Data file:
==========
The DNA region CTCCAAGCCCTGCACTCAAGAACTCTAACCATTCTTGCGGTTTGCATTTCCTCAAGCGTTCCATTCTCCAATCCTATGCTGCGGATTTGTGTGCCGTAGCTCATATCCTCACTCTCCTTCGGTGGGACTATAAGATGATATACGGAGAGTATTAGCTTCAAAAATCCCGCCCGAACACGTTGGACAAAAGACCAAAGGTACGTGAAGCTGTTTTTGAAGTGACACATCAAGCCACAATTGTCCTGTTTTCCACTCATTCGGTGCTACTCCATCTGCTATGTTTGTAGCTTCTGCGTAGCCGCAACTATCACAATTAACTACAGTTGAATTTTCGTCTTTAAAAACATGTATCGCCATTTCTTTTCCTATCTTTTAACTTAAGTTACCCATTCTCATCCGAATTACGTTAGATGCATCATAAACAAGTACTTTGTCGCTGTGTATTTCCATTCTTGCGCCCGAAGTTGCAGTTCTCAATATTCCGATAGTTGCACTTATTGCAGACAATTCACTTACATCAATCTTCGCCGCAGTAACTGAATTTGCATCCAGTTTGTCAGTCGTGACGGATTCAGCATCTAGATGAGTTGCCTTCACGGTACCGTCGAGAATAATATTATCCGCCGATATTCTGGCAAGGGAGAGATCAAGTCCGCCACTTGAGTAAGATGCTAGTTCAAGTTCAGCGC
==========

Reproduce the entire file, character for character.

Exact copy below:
The DNA region CTCCAAGCCCTGCACTCAAGAACTCTAACCATTCTTGCGGTTTGCATTTCCTCAAGCGTTCCATTCTCCAATCCTATGCTGCGGATTTGTGTGCCGTAGCTCATATCCTCACTCTCCTTCGGTGGGACTATAAGATGATATACGGAGAGTATTAGCTTCAAAAATCCCGCCCGAACACGTTGGACAAAAGACCAAAGGTACGTGAAGCTGTTTTTGAAGTGACACATCAAGCCACAATTGTCCTGTTTTCCACTCATTCGGTGCTACTCCATCTGCTATGTTTGTAGCTTCTGCGTAGCCGCAACTATCACAATTAACTACAGTTGAATTTTCGTCTTTAAAAACATGTATCGCCATTTCTTTTCCTATCTTTTAACTTAAGTTACCCATTCTCATCCGAATTACGTTAGATGCATCATAAACAAGTACTTTGTCGCTGTGTATTTCCATTCTTGCGCCCGAAGTTGCAGTTCTCAATATTCCGATAGTTGCACTTATTGCAGACAATTCACTTACATCAATCTTCGCCGCAGTAACTGAATTTGCATCCAGTTTGTCAGTCGTGACGGATTCAGCATCTAGATGAGTTGCCTTCACGGTACCGTCGAGAATAATATTATCCGCCGATATTCTGGCAAGGGAGAGATCAAGTCCGCCACTTGAGTAAGATGCTAGTTCAAGTTCAGCGC